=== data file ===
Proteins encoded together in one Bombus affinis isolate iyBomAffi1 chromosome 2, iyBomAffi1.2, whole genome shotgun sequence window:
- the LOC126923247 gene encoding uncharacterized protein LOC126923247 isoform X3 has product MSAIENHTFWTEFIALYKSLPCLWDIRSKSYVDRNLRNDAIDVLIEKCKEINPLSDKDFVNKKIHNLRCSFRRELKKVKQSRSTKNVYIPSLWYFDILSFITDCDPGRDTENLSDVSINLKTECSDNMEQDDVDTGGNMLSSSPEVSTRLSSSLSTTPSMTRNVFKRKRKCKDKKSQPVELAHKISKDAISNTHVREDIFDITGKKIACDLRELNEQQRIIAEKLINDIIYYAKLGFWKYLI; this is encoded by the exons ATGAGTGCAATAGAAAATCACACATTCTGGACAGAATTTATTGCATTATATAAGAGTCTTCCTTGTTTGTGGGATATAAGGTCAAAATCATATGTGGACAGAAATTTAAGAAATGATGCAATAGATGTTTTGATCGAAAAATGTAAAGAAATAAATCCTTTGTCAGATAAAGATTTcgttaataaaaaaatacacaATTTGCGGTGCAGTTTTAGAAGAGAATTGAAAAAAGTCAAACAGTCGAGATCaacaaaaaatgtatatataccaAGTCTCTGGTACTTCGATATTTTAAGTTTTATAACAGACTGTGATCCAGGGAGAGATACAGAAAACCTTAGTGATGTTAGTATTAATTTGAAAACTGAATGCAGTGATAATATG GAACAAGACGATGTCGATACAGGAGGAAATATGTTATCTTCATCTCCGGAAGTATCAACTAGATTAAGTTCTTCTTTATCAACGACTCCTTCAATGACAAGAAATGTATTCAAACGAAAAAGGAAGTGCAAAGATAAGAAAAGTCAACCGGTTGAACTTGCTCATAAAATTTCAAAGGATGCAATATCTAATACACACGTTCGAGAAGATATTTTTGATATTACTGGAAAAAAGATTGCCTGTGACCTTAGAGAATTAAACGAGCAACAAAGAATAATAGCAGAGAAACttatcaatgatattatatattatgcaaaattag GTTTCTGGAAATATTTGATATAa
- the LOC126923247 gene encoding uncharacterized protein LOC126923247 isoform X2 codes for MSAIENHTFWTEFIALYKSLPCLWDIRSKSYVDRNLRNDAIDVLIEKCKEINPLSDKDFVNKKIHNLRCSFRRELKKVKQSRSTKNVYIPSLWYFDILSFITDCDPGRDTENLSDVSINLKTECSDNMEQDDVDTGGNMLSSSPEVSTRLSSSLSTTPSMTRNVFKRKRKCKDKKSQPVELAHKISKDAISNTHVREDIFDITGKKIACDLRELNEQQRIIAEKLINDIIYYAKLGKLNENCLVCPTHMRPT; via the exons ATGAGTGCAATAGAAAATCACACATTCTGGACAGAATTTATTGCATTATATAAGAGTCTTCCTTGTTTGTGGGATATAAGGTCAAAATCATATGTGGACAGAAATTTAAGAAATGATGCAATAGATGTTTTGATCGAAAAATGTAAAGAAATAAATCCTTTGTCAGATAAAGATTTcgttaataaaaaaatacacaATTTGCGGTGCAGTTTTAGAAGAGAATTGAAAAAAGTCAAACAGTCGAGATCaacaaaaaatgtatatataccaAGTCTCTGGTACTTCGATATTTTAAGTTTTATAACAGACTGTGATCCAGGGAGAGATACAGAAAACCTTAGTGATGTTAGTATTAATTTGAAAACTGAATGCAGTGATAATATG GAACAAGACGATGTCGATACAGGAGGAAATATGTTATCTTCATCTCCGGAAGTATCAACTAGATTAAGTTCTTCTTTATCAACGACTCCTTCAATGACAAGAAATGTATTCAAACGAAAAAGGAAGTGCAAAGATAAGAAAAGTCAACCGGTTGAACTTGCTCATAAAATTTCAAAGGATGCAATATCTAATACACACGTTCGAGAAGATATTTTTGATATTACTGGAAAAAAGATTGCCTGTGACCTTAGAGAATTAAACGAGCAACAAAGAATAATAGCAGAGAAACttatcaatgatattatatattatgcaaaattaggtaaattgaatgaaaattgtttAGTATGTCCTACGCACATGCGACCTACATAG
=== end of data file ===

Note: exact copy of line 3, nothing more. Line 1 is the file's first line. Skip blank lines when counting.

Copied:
- the LOC126923247 gene encoding uncharacterized protein LOC126923247 isoform X2 codes for MSAIENHTFWTEFIALYKSLPCLWDIRSKSYVDRNLRNDAIDVLIEKCKEINPLSDKDFVNKKIHNLRCSFRRELKKVKQSRSTKNVYIPSLWYFDILSFITDCDPGRDTENLSDVSINLKTECSDNMEQDDVDTGGNMLSSSPEVSTRLSSSLSTTPSMTRNVFKRKRKCKDKKSQPVELAHKISKDAISNTHVREDIFDITGKKIACDLRELNEQQRIIAEKLINDIIYYAKLGKLNENCLVCPTHMRPT; via the exons ATGAGTGCAATAGAAAATCACACATTCTGGACAGAATTTATTGCATTATATAAGAGTCTTCCTTGTTTGTGGGATATAAGGTCAAAATCATATGTGGACAGAAATTTAAGAAATGATGCAATAGATGTTTTGATCGAAAAATGTAAAGAAATAAATCCTTTGTCAGATAAAGATTTcgttaataaaaaaatacacaATTTGCGGTGCAGTTTTAGAAGAGAATTGAAAAAAGTCAAACAGTCGAGATCaacaaaaaatgtatatataccaAGTCTCTGGTACTTCGATATTTTAAGTTTTATAACAGACTGTGATCCAGGGAGAGATACAGAAAACCTTAGTGATGTTAGTATTAATTTGAAAACTGAATGCAGTGATAATATG GAACAAGACGATGTCGATACAGGAGGAAATATGTTATCTTCATCTCCGGAAGTATCAACTAGATTAAGTTCTTCTTTATCAACGACTCCTTCAATGACAAGAAATGTATTCAAACGAAAAAGGAAGTGCAAAGATAAGAAAAGTCAACCGGTTGAACTTGCTCATAAAATTTCAAAGGATGCAATATCTAATACACACGTTCGAGAAGATATTTTTGATATTACTGGAAAAAAGATTGCCTGTGACCTTAGAGAATTAAACGAGCAACAAAGAATAATAGCAGAGAAACttatcaatgatattatatattatgcaaaattaggtaaattgaatgaaaattgtttAGTATGTCCTACGCACATGCGACCTACATAG